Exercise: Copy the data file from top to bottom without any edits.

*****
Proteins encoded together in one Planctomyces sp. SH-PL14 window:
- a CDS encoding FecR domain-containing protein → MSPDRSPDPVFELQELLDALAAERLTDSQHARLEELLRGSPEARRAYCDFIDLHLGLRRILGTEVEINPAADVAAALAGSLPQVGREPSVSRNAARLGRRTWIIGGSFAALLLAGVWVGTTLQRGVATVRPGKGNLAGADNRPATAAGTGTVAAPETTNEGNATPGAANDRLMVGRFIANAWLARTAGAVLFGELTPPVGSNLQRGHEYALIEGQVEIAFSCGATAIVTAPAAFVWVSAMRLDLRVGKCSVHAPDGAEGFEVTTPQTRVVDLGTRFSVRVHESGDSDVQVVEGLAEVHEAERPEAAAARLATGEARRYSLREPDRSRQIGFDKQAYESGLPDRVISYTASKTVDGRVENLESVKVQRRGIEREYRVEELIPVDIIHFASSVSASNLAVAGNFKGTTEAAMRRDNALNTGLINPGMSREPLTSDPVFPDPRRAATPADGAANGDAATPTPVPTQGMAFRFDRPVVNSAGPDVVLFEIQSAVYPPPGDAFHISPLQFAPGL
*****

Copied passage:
Proteins encoded together in one Planctomyces sp. SH-PL14 window:
- a CDS encoding FecR domain-containing protein → MSPDRSPDPVFELQELLDALAAERLTDSQHARLEELLRGSPEARRAYCDFIDLHLGLRRILGTEVEINPAADVAAALAGSLPQVGREPSVSRNAARLGRRTWIIGGSFAALLLAGVWVGTTLQRGVATVRPGKGNLAGADNRPATAAGTGTVAAPETTNEGNATPGAANDRLMVGRFIANAWLARTAGAVLFGELTPPVGSNLQRGHEYALIEGQVEIAFSCGATAIVTAPAAFVWVSAMRLDLRVGKCSVHAPDGAEGFEVTTPQTRVVDLGTRFSVRVHESGDSDVQVVEGLAEVHEAERPEAAAARLATGEARRYSLREPDRSRQIGFDKQAYESGLPDRVISYTASKTVDGRVENLESVKVQRRGIEREYRVEELIPVDIIHFASSVSASNLAVAGNFKGTTEAAMRRDNALNTGLINPGMSREPLTSDPVFPDPRRAATPADGAANGDAATPTPVPTQGMAFRFDRPVVNSAGPDVVLFEIQSAVYPPPGDAFHISPLQFAPGL